Kate Rubins, one of three astronauts aboard the International Space Station, has transmitted a message of support to the organisers of the World Extreme Medicine Conference and Expo, which will be held at Dynamic Earth in Edinburgh on Friday 18 to Monday 21 November.
Taking time off from sequencing DNA 400km above the Earth’s surface, Kate Rubins reinforced the importance of extreme medicine:
“Here in Earth orbit we have a unique appreciation of the concepts of ‘extreme’ and ‘remote’, very applicable to the World Extreme Medicine Conference, especially provisioning and point-of-care diagnostics in similar remote environments as well as on a wider global scale.
“The concept of extreme medicine resonates with so many corners of human health, such as disaster and humanitarian medicine, prehospital care, wilderness medicine, and in isolated villages in the developing world.
“The breaking down of traditional silos between these disciplines is leading to more effective treatments and devices, and of course the sharing of knowledge and best practices on a wider stage.”
The video was put on the World Extreme Medicine Facebook page last Friday and already has over 9,100 views.
The attendees at the World Extreme Medicine Conference represent an eclectic mix of disciplines, united by one thing: they all specialise in medical practice conducted away from a usual clinical setting, typically in remote and sometimes dangerous locations.
Four core disciplines are covered by 100 key speakers: disaster and humanitarian medicine, extreme, expedition and space medicine, human endurance and sports medicine plus prehospital medicine. Highlights include:
Disaster and Humanitarian Medicine
Dr David Nott, an NHS surgeon who spends several months of each year working overseas for Médecins Sans Frontières and the International Federation of the Red Cross, will be speaking about his most recent work at a makeshift hospital in Aleppo, Syria, and previously, in other conflict zones.
Peter Skelton, a London-based physiotherapy and rehabilitation specialist who has worked in emergency teams in Ecuador, Nepal, Gaza, Iraq, the Philippines, Libya, Jordan and Haiti, will be speaking about the importance of Psychological First Aid training to responders in disaster situations.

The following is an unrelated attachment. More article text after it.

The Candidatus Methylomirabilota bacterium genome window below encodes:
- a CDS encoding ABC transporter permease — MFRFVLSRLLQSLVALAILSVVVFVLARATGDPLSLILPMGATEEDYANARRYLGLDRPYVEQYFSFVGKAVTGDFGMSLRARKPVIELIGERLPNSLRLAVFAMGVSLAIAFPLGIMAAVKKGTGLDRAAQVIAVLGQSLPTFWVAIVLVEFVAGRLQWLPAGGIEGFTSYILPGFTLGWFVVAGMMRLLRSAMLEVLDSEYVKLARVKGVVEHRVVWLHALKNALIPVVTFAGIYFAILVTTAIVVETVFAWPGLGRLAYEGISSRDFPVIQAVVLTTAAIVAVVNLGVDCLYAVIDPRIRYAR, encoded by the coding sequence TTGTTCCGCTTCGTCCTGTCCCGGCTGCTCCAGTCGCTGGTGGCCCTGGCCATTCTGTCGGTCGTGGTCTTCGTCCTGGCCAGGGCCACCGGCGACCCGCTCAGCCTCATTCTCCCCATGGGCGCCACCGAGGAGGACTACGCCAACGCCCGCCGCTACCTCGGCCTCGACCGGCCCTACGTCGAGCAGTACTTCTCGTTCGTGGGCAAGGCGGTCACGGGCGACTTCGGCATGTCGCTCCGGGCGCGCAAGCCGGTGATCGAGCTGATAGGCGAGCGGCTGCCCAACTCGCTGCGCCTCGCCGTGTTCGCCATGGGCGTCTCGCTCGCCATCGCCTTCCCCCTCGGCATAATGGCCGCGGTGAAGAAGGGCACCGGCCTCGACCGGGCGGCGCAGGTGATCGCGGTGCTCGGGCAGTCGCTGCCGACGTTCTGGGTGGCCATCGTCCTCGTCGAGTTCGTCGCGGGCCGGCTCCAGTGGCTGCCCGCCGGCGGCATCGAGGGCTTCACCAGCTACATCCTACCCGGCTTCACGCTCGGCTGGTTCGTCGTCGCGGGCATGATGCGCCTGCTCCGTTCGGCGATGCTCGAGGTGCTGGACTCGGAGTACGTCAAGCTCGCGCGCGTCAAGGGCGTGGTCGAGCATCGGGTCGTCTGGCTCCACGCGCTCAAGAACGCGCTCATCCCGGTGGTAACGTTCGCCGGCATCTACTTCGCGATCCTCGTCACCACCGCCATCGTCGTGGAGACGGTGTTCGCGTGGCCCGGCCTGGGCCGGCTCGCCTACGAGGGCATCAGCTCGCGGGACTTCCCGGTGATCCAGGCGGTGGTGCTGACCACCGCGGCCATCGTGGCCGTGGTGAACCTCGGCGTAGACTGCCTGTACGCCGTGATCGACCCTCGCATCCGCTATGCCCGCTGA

Extreme, Expedition and Space Medicine
Speakers come from as far afield as Australia, such as John Cherry, a rural doctor working in Orange, New South Wales, around 150 miles west of Sydney. Dr Cherry has had an incredibly varied career and will be speaking about how he created the blueprint for preparing ESA astronauts for medical situations in space.
American MD Will Smith is travelling from Jackson, Wyoming, where he is the US National Parks Medical Director. He provides consultancy services to extreme medicine and rescue organisations across the world and will be sharing his experiences of practicing medicine in remote and austere locations.
Human Endurance and Sports Medicine
Speakers include the elite sports expert, Edinburgh-based Dr Andrew Murray, who has worked for the Olympic, Paralympic and Commonwealth games. He is also an incredible athlete in his own right, having run 4,300 km from Scotland to the Sahara Desert and completed a husky trek in -40C in Outer Mongolia.
Londoner Eoin Walker is a Pre-Hospital Mass Casualty Incident Management Paramedic with the London Air Ambulance, and will be discussing prehospital care alongside Zoe Hitchcock. In 2013, Zoe suffered a cardiac arrest whilst shopping in Oxford Street, central London, and Eoin was the first on the scene and re-started her heart.
World Extreme Medicine Founder Mark Hannaford said, “In today’s world, more than ever before, the human race is determined to access remote areas, whether it be for science, exploration, business or a myriad of other reasons. People going into these areas need medical support, and the skillsets of the medical professionals required are very different to those needed in a traditional clinical environment.
“Likewise, there are conflicts and disasters happening in parts of the world where access to equipment and medicine is extremely difficult or impossible. Medical professionals in these conditions need to be able to work with very limited resources and frequently overcome new challenges.
“The area of extreme medicine is in growth, and our message is that it’s a great alternative to a traditional clinical career. My belief is that there’s never been a more exciting time to work in medicine, and the fascinating speakers at the World Extreme Medicine Conference will prove that point.”
Mark Hannaford concludes, “We are thrilled to be bringing 100 speakers to Edinburgh at a unique event attended by 800 doctors, nurses, paramedics, surgeons and medical students. New medical research findings will be shared, making the conference an unmissable and historic event.”